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Feature book: Charlotte’s Creek

4 February 2015

Charlotte's CreekCharlotte’s Creek by Therese Creed

Lucy Francis leaves her teaching position at a private Sydney school to relocate to become a governess to four children living on the station, Charlotte’s Creek, in Queensland. Charlotte’s Creek tells of Lucy’s adventures as she learns about a new way of life. With her family confused about her decision and worried for her safety, Lucy’s nerves aren’t helped when she encounters hostility and a generalised belief that she won’t last long at the station.

Lucy meets a colourful range of people and animals, both domestic and native. She forms a unique relationship with each of them as she begins to learn about station life. As she tries to encourage the children’s education, she also learns about station life, acquiring a range of new skills. Her reputation begins to grow around town. With the addition of the children’s paternal grandparents to the station it causes tension to reach new heights.

When the station is up for sale the family’s fears seem close to coming true. They will have to move away with nothing and it’s highly likely that the station will be bought on behalf of an Asian country to provide food for its citizens. The West family and Lucy dread the loss of the station and the ever-increasing erosion of station life in Australia. Can the new prospective buyer save the station?

Ted Golder is a ringer who also owns a neighbouring piece of land. His first meeting with Lucy doesn’t go well but with them being in almost constant contact the relationship evolves. Lucy begins to feel an attraction for Ted but is confused and frustrated from the mixed messages he sends her way. Is there a chance for a romance between her and Ted?

When Lucy is forced to come home for a few months to care for her mother, what will happen on the station? Will absence make the heart grow fonder or will it be out of sight, out of mind? Charlotte’s Creek contains a number of stories about a wide range of topics and characters, both in present day and in the past. This is an enjoyable read that reflects an interesting and important part of Australian life. It is not a book to read if you just want to sit back, read and relax, as you have to be able to remember who or what everything is and how they fit into the story. I will be looking for more books by this author.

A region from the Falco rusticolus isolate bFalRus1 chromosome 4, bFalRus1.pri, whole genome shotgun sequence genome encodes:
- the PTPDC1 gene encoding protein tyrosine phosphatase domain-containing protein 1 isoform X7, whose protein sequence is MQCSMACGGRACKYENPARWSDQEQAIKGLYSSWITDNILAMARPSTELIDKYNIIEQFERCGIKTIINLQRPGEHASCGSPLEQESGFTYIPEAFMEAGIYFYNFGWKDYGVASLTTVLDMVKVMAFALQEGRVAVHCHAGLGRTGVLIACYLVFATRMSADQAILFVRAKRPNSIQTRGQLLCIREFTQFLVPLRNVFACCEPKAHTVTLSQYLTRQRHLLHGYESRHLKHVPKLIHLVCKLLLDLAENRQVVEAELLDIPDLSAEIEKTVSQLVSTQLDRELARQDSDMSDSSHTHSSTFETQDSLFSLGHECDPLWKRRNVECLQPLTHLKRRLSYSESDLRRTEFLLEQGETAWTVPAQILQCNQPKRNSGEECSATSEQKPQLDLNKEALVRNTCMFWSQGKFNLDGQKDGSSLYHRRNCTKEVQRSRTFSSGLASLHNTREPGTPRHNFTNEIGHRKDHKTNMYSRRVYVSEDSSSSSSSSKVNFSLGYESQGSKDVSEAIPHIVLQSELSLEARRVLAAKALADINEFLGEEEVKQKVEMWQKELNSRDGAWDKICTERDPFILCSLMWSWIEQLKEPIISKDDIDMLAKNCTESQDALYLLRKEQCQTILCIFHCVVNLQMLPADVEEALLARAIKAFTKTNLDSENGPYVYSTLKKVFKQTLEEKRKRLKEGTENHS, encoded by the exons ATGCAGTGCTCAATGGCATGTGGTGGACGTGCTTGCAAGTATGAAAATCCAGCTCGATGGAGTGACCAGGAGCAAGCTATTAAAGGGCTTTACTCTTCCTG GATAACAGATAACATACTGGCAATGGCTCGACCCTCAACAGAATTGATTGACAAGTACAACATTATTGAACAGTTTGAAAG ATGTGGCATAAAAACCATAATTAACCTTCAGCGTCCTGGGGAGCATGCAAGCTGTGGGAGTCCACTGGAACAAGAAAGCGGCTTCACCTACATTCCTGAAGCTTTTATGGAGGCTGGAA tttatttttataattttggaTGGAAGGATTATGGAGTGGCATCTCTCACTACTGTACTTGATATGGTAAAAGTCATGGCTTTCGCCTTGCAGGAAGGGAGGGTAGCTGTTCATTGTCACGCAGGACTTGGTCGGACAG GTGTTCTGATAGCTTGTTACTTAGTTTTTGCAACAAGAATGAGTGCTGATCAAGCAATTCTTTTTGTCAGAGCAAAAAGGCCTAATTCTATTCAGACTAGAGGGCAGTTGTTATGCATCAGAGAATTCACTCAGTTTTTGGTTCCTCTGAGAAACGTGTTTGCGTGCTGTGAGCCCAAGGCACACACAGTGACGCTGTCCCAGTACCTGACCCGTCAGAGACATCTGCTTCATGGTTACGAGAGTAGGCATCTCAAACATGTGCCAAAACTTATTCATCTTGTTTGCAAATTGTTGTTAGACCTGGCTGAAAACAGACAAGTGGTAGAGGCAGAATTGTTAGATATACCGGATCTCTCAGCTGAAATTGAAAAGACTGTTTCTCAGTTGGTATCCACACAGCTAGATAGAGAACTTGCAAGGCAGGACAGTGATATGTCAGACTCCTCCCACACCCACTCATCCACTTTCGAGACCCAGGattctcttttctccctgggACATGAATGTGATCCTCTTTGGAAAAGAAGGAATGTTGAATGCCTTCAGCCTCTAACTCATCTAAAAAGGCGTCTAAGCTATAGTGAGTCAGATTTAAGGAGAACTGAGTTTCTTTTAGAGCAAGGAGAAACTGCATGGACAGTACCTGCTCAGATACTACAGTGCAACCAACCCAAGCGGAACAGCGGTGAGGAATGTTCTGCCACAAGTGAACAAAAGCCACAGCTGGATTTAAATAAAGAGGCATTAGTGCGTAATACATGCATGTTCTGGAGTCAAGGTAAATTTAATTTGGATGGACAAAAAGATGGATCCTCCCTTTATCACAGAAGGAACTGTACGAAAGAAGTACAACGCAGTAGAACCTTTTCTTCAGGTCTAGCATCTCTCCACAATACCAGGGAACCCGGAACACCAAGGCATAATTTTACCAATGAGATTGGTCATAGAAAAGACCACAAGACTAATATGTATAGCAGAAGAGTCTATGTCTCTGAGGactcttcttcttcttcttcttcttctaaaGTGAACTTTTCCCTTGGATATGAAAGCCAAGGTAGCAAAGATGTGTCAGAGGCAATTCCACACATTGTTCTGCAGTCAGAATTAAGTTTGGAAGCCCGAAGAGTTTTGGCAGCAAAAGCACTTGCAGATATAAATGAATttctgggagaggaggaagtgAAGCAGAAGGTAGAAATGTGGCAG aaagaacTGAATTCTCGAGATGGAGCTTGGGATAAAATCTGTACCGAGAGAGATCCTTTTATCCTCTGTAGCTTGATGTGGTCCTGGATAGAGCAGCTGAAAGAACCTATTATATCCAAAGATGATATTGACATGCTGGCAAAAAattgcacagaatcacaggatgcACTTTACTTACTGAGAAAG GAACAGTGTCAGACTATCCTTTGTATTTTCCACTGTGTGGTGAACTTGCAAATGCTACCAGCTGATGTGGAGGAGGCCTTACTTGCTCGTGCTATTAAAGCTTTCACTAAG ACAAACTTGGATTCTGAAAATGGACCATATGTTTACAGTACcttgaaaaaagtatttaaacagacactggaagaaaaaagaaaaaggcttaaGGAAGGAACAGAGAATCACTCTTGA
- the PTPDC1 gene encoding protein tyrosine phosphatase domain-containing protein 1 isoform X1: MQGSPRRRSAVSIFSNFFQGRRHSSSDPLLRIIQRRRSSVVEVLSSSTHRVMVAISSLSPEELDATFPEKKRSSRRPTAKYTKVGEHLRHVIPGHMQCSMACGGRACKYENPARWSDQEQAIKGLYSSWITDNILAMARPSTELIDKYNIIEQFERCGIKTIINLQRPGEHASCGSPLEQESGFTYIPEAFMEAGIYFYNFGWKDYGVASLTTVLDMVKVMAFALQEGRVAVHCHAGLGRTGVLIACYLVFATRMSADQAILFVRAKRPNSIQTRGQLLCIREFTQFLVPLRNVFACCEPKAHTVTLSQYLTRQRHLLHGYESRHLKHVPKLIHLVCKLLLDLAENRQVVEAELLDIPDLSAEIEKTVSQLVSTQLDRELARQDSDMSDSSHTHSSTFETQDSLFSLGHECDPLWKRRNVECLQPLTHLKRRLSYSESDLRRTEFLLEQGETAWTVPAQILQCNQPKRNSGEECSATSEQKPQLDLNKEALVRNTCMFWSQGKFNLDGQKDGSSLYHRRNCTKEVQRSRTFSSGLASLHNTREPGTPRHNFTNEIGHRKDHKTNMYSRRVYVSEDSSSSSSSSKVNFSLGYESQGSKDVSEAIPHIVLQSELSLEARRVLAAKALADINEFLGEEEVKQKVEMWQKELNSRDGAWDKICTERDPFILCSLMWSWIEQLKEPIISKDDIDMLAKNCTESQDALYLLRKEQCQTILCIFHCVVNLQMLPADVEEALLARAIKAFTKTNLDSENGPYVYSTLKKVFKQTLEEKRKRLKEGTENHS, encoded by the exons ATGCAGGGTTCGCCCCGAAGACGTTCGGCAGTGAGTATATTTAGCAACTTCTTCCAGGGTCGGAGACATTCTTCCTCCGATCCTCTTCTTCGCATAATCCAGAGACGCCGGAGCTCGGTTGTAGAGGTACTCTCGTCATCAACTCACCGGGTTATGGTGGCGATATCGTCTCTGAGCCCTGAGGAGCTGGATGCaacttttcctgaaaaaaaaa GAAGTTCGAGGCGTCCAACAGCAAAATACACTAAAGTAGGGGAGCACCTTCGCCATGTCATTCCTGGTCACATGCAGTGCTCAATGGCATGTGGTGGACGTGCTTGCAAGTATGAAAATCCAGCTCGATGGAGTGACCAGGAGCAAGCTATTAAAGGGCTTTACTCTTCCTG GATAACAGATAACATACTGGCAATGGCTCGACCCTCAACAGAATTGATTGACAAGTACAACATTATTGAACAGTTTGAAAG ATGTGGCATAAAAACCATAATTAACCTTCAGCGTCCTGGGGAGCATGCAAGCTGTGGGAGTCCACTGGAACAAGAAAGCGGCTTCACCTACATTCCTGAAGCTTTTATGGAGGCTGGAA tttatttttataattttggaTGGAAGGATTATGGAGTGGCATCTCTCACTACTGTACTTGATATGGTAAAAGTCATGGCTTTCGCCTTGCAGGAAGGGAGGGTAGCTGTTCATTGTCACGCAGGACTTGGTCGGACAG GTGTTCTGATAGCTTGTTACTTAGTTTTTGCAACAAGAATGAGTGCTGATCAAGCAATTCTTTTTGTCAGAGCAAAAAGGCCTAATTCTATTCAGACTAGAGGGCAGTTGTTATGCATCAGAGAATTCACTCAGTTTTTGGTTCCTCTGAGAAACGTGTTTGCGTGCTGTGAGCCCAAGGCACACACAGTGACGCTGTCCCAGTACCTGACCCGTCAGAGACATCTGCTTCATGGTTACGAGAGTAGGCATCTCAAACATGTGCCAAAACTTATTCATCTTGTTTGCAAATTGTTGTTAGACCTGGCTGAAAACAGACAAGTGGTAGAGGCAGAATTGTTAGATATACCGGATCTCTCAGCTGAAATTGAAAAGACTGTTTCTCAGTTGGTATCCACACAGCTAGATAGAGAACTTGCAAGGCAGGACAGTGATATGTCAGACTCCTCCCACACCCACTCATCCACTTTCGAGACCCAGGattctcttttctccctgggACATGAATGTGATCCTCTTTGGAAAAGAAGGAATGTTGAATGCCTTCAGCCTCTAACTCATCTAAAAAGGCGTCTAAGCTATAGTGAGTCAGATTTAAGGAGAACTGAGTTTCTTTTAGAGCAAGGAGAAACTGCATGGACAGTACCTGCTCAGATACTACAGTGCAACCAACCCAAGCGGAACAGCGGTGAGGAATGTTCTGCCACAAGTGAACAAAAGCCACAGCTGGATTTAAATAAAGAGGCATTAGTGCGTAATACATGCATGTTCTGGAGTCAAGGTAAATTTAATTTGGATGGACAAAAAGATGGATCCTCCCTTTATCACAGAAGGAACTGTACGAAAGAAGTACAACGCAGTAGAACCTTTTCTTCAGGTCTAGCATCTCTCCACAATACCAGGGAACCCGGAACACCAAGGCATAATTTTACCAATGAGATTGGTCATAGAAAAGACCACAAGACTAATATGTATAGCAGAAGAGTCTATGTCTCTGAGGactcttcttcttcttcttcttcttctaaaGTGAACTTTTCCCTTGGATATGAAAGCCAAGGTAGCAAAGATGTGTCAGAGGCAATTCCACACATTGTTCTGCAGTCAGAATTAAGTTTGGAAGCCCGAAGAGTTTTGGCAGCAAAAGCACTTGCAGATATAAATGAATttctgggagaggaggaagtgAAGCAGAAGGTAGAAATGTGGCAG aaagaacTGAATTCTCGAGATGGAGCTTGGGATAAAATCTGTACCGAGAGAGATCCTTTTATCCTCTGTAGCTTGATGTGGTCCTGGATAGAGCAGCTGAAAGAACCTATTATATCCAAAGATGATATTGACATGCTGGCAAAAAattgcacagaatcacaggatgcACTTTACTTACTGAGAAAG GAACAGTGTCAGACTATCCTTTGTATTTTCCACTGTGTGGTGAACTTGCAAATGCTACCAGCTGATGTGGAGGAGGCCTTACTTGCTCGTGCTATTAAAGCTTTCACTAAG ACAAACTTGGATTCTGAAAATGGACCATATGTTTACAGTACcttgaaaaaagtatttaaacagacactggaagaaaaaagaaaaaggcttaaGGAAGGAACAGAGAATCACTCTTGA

Reviewed by Tracey T

A review copy of this book was provided by the publisher. ARRA members who leave a comment by 18 February 2015 will go into the draw to win this book. (The giveaway is now closed. The winner was Malvina.)

6 Comments
  1. 10 February 2015 4:45 pm

    Sounds like a great read.
    Confused familes, stunned by a decision to start somewhere new. I’ve been there.

    I can still see my mother’s face when I did the same thing and left England for Australia- eventually managing to convince her there was electricity here and snakes weren’t routinely found colied ready to stirke at every opportunity.
    Perhaps I shouldn’t mention the python living in the ceiling, brown snakes in the pool and crocodile caught nearby.

  2. Malvina permalink
    10 February 2015 1:43 pm

    Love fish out of water romances – with issues; this one sounds thoughtful and lovely. Thanks!

  3. lynette williams permalink
    10 February 2015 7:29 am

    one to read—lyn

  4. helensibbritt permalink
    9 February 2015 4:25 pm

    Sounds like a great story🙂

    Have Fun
    Helen

  5. 5 February 2015 2:06 am

    Congratulations Therese on this book. It sounds a very good read highlighting outback issues that do not have easy solutions. I like how a city girl working outback shows the marked dichotomy between what those in urban and rural areas think about the others lived realities. I would love to read this book as it has real depth to it.

  6. Anonymous permalink
    4 February 2015 8:23 am

    I loved this book. Great story with great characters.

Comments are closed.